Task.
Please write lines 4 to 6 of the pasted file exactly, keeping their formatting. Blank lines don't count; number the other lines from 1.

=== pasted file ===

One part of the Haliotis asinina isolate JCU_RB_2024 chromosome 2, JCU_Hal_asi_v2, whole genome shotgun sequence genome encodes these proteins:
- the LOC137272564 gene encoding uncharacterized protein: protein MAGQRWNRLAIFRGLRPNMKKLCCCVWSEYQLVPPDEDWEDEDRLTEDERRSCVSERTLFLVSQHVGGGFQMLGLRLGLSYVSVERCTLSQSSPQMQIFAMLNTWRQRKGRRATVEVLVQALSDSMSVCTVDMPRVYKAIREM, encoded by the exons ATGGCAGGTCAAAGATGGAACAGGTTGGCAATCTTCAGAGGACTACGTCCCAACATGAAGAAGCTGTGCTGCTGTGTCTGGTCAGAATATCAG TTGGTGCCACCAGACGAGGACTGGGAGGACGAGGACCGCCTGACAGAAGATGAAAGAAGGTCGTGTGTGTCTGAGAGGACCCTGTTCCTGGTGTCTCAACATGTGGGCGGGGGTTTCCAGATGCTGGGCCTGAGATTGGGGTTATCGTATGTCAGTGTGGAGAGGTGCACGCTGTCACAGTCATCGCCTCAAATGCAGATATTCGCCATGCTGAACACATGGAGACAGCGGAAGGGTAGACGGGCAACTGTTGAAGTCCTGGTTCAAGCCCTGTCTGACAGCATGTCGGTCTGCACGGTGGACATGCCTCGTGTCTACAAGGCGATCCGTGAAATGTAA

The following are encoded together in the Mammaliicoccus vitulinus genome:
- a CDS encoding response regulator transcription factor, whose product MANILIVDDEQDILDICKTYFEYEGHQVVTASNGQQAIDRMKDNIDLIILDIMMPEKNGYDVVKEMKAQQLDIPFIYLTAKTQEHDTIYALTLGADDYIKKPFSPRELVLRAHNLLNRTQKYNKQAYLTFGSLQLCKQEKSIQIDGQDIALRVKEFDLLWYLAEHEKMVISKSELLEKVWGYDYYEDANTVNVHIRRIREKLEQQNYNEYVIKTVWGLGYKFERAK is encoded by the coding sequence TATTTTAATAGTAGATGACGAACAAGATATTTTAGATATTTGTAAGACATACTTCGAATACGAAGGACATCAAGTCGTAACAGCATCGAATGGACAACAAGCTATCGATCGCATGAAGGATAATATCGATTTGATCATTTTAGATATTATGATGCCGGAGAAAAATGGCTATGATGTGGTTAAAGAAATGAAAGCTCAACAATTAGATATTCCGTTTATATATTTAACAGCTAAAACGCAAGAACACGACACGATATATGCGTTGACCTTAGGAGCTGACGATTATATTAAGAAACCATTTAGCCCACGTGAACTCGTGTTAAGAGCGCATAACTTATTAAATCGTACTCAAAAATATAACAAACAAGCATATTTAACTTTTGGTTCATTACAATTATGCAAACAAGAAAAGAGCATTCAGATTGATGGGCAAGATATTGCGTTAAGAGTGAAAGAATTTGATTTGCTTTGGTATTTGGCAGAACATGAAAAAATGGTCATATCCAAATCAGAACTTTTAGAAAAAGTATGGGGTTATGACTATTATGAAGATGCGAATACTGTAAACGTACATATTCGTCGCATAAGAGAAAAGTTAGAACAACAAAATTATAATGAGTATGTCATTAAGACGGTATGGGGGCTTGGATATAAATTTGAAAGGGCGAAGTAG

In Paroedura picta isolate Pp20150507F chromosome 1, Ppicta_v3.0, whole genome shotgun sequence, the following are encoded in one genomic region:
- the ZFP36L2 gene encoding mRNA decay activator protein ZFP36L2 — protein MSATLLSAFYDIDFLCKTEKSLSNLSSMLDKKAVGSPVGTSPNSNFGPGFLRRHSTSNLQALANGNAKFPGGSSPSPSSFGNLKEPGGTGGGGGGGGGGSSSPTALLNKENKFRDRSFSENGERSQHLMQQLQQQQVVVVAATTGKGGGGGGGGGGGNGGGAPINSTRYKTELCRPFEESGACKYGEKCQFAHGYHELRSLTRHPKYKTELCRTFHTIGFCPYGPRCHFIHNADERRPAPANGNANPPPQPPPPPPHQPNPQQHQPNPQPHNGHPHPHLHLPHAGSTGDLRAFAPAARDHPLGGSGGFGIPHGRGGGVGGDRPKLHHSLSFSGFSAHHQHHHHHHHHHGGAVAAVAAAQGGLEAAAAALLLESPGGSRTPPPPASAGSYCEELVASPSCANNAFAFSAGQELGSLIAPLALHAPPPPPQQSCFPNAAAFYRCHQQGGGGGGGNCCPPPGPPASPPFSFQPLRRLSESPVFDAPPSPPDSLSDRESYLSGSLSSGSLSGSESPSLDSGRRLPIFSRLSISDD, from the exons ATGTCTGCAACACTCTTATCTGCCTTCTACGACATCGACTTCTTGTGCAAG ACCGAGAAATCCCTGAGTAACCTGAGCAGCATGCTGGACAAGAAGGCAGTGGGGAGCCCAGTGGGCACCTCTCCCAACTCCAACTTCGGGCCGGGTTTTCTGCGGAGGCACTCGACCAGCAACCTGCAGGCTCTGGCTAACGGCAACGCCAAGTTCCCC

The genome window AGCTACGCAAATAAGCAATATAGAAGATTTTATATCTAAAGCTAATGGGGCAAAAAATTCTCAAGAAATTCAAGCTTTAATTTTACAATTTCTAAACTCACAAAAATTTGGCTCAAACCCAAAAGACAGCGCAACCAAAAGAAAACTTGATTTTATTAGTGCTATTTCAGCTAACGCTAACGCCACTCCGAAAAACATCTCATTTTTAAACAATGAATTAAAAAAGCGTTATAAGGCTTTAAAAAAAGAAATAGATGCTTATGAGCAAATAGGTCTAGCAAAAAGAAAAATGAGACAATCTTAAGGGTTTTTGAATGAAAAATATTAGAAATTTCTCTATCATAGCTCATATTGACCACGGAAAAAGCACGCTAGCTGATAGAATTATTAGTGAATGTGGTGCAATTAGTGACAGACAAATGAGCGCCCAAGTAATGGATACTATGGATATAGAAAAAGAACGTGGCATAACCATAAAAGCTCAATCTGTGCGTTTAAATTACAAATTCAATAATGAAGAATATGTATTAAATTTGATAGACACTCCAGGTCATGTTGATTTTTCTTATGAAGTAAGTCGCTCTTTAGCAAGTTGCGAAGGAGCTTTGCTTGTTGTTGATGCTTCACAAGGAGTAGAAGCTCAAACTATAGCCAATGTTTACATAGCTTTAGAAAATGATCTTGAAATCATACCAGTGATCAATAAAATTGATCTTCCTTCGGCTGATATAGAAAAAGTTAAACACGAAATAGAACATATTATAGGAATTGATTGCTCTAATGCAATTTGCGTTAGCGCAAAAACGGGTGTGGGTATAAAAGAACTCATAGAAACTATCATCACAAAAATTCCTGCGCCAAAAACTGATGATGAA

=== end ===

- a CDS encoding response regulator transcription factor, whose product MANILIVDDEQDILDICKTYFEYEGHQVVTASNGQQAIDRMKDNIDLIILDIMMPEKNGYDVVKEMKAQQLDIPFIYLTAKTQEHDTIYALTLGADDYIKKPFSPRELVLRAHNLLNRTQKYNKQAYLTFGSLQLCKQEKSIQIDGQDIALRVKEFDLLWYLAEHEKMVISKSELLEKVWGYDYYEDANTVNVHIRRIREKLEQQNYNEYVIKTVWGLGYKFERAK is encoded by the coding sequence TATTTTAATAGTAGATGACGAACAAGATATTTTAGATATTTGTAAGACATACTTCGAATACGAAGGACATCAAGTCGTAACAGCATCGAATGGACAACAAGCTATCGATCGCATGAAGGATAATATCGATTTGATCATTTTAGATATTATGATGCCGGAGAAAAATGGCTATGATGTGGTTAAAGAAATGAAAGCTCAACAATTAGATATTCCGTTTATATATTTAACAGCTAAAACGCAAGAACACGACACGATATATGCGTTGACCTTAGGAGCTGACGATTATATTAAGAAACCATTTAGCCCACGTGAACTCGTGTTAAGAGCGCATAACTTATTAAATCGTACTCAAAAATATAACAAACAAGCATATTTAACTTTTGGTTCATTACAATTATGCAAACAAGAAAAGAGCATTCAGATTGATGGGCAAGATATTGCGTTAAGAGTGAAAGAATTTGATTTGCTTTGGTATTTGGCAGAACATGAAAAAATGGTCATATCCAAATCAGAACTTTTAGAAAAAGTATGGGGTTATGACTATTATGAAGATGCGAATACTGTAAACGTACATATTCGTCGCATAAGAGAAAAGTTAGAACAACAAAATTATAATGAGTATGTCATTAAGACGGTATGGGGGCTTGGATATAAATTTGAAAGGGCGAAGTAG

In Paroedura picta isolate Pp20150507F chromosome 1, Ppicta_v3.0, whole genome shotgun sequence, the following are encoded in one genomic region:
- the ZFP36L2 gene encoding mRNA decay activator protein ZFP36L2 — protein MSATLLSAFYDIDFLCKTEKSLSNLSSMLDKKAVGSPVGTSPNSNFGPGFLRRHSTSNLQALANGNAKFPGGSSPSPSSFGNLKEPGGTGGGGGGGGGGSSSPTALLNKENKFRDRSFSENGERSQHLMQQLQQQQVVVVAATTGKGGGGGGGGGGGNGGGAPINSTRYKTELCRPFEESGACKYGEKCQFAHGYHELRSLTRHPKYKTELCRTFHTIGFCPYGPRCHFIHNADERRPAPANGNANPPPQPPPPPPHQPNPQQHQPNPQPHNGHPHPHLHLPHAGSTGDLRAFAPAARDHPLGGSGGFGIPHGRGGGVGGDRPKLHHSLSFSGFSAHHQHHHHHHHHHGGAVAAVAAAQGGLEAAAAALLLESPGGSRTPPPPASAGSYCEELVASPSCANNAFAFSAGQELGSLIAPLALHAPPPPPQQSCFPNAAAFYRCHQQGGGGGGGNCCPPPGPPASPPFSFQPLRRLSESPVFDAPPSPPDSLSDRESYLSGSLSSGSLSGSESPSLDSGRRLPIFSRLSISDD, from the exons ATGTCTGCAACACTCTTATCTGCCTTCTACGACATCGACTTCTTGTGCAAG ACCGAGAAATCCCTGAGTAACCTGAGCAGCATGCTGGACAAGAAGGCAGTGGGGAGCCCAGTGGGCACCTCTCCCAACTCCAACTTCGGGCCGGGTTTTCTGCGGAGGCACTCGACCAGCAACCTGCAGGCTCTGGCTAACGGCAACGCCAAGTTCCCC